Tuesday, 18 August 2015

Chapter 5 : Cord Making

I have just loved making cords! Although I don't play the piano I imagine it's akin to playing scales. I've amassed a wonderful collection of yarns and thread: there's the thick, the thin, the matte, the shiny, the man-made and the synthetic, all in my colour scheme (some self-dyed).  There's cling-film and wire, strips of fabric, ribbon and raffia.  What to choose and combine.  Which thread on the top bobbin, which below -- the adjusting of tension and the cording foot.  Perhaps the joyeousness comes from worrying less about machine control which caused me so much concern in Chapter 4.

Machine Stitched Cords


1.    Tubular yarn (self-dyed), stuffed with knitting yarn and ruched by pushing together at intervals.
2.    As above, the tubular yarn stiffed and zig-zagged with matte and shiny bronze thread.
3.    Sari waste (self-dyed) and zig-zagged with fine and multi thread silk in ice-blue.
4.    Gimp (self-dyed) and velour yarn zig-zagged with matte and shiny bronze thread.
5.    Torn strip of fabric (self-dyed) and zig-zagged with fine and thick self-dyed) thread.
6.     Silk slub and cords (hand-dyed) with thick grey crochet thread.
7.     Herdwick wool zig-zagged with shiny bronze thread.
8/9. Another shade of sari waste (hand-dyed) zig-zagged with two thicknesses of grey silk.
10.  Grey tubular yarn and several strands of Herdwick wool zig-zagged in surges with fine thread  
       and thick silk.
11.  Cling film zig-zagged in surges with shiny and matte bronze thread.
12.  Cling film and wire zig-zagged in surges with thick and thin ice-blue silk.

Even within such a controlled palette the range of effects is considerable, and these are only a selection of the cords I've made.  It's fascinating to see the effect made by contrasting colour or texture or limiting the materials by one quality.

I've possibly drawn attention too often to the fact that certain threads and yarns are self-dyed, but I have been very taken by the subtlety of colour that's possible, especially the creation of space-dyed effects and the luminosity it's sometimes possible to achieve.  It's quite addictive!  The record of the materials I've used is also useful.

Finally, I've found the way in which yarns are manipulated when stitched in this way, creating thick and thin, flattened and bunched, even split areas throughout their length, interesting.  The insertion of wire in the set of threads to be corded also has plenty of possibilities.

Twisted Cords

The range of twisted cords below starts with the most simple -- a collection of  yarns and threads -- to more complex examples which twist existing cords with other materials to create new cords.


1.   Sari waste (hand-dyed), linen yarn and thick silk thread.
2.   Existing silk zig-zagged and fabric cord and two textures of silk thread.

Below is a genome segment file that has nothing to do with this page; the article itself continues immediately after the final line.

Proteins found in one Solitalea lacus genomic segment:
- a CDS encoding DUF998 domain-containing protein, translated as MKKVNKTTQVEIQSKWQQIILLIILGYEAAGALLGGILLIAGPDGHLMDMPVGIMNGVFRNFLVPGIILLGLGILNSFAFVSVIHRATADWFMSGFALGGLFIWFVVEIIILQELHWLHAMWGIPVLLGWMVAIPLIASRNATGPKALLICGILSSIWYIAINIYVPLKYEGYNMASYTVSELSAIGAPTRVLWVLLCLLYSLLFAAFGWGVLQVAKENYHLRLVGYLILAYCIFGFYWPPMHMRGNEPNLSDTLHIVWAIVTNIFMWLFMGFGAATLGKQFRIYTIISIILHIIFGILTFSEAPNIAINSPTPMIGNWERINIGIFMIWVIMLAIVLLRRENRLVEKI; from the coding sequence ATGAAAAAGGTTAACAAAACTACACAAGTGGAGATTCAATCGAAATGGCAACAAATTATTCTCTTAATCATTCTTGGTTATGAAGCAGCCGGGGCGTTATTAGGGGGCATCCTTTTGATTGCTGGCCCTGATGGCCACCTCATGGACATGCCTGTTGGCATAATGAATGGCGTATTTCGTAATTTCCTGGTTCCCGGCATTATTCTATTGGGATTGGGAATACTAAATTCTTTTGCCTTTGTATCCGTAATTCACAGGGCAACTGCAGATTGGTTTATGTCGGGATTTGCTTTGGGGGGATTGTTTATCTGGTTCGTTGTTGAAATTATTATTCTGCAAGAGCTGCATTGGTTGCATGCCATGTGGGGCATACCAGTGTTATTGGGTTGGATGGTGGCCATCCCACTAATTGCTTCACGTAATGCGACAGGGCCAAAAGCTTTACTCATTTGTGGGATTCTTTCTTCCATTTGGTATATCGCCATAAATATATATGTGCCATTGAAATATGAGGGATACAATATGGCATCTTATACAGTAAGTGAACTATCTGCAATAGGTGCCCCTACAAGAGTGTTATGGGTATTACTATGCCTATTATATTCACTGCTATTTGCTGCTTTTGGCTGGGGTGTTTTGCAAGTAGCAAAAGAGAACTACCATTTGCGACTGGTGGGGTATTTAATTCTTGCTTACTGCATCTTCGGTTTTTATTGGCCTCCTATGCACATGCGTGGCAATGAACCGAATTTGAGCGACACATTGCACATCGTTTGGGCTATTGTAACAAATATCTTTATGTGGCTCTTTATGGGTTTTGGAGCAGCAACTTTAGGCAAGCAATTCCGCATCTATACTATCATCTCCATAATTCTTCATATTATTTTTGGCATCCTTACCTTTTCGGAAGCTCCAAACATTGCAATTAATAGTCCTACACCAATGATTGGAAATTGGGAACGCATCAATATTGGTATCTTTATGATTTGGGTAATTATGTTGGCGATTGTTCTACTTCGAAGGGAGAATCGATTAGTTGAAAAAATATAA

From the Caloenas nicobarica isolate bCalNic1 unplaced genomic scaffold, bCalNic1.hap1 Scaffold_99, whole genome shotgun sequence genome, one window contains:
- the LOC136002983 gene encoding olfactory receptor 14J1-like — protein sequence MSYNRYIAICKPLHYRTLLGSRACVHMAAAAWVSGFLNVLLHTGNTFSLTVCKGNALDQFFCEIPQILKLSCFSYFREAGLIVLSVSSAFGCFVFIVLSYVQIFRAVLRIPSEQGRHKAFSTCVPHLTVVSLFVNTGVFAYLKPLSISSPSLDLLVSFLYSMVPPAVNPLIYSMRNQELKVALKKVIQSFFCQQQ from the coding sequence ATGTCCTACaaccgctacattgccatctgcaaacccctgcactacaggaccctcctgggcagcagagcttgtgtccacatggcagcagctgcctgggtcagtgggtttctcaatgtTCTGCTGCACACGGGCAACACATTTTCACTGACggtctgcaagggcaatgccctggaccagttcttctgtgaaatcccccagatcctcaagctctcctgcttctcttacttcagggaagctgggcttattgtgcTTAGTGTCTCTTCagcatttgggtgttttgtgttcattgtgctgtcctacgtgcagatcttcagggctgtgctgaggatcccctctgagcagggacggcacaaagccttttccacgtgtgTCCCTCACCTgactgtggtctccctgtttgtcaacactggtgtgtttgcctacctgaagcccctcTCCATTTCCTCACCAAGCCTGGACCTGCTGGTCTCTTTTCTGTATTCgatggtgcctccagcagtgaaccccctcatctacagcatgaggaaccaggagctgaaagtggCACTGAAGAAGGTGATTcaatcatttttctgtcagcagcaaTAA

3.   Herdwick wool and synthetic yarn enhanced with small sequins.
4.   Sequined yarn, as above, and sari waste (hand-dyed).
5.   Silky yarn and synthetic yarn of varying colours and thicknesses.
6.   Silk ribbon and hazy mohair yarn.
7.   Two existing cords: thick strip of tights zig-zagged with thick thread and strip of fabric again
      stitched with thick thread.
8.   Sari wasted (hand-dyed) and synthetic yarn used in (5) above.
9.   Tubular year and bronze zig-zagged cord, ribbon and velour yarn.
10.  Silk strip and existing cord of matte fabric zig-zagged with thick matte thread.

As I've made these twisted cords I've become aware of their additional properties.  The softness, for example of (1) but how the soft yarn can be given more robustness with the addition of Herdwick wool.  How the softness of some synthetic yarns might be appealing to the eye, but would wear poorly.

Two ready made cords twisted together are not only very attractive, having subtlety and interest along their length, but made of the right materials are robust enough to be made into something else and withstand wear.  (7) is such a twisted cord.

I like the properties of (10), the strip of silk with its sheen adding a very lovely quality to the existing rather matte cord.  It had a lovely irregularity about it with the silk more obvious in places.

Knotted, Plaited and Wrapped Methods


1.   Grey tubing zig-zagged with thick bronze thread with pairs of knots at intervals.
2.   The above cord combined with sari waste (hand-dyed) wired and zig-zagged with bronze glitter
      thread. The two are knotted together at intervals.
3.   Two strips of sari waste (as above) and grey tubing knotted together with half knot.
4.   Gimp (self-dyed) and grey tubing zig-zagged with storm grey silk knotted together with half
5.   Looped braid edge/Pawnee braid using materials in (4).
6.   Plait using brown organza ribbon, velour yarn, cord with stuffed grey tubular yarn as in (3).
7.   Double ridge using cord made with grey tube (3) and brown cord, six strands of brown cord
      knotted round.

These techniques have great potential especially with the addition of wire, for instance (3) would make a lovely bracelet, as would (4) and (5).  The double ridge in (7) would be equally attractive if the cord were wrapped with brown sari waste.  The addition of beads is another possibility... but that's a whole different chapter.


  1. A lovely collection, Lesley. I found it quite addictive too once I got started.

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  3. What a wonderful range of exciting and lovely cords Lesley!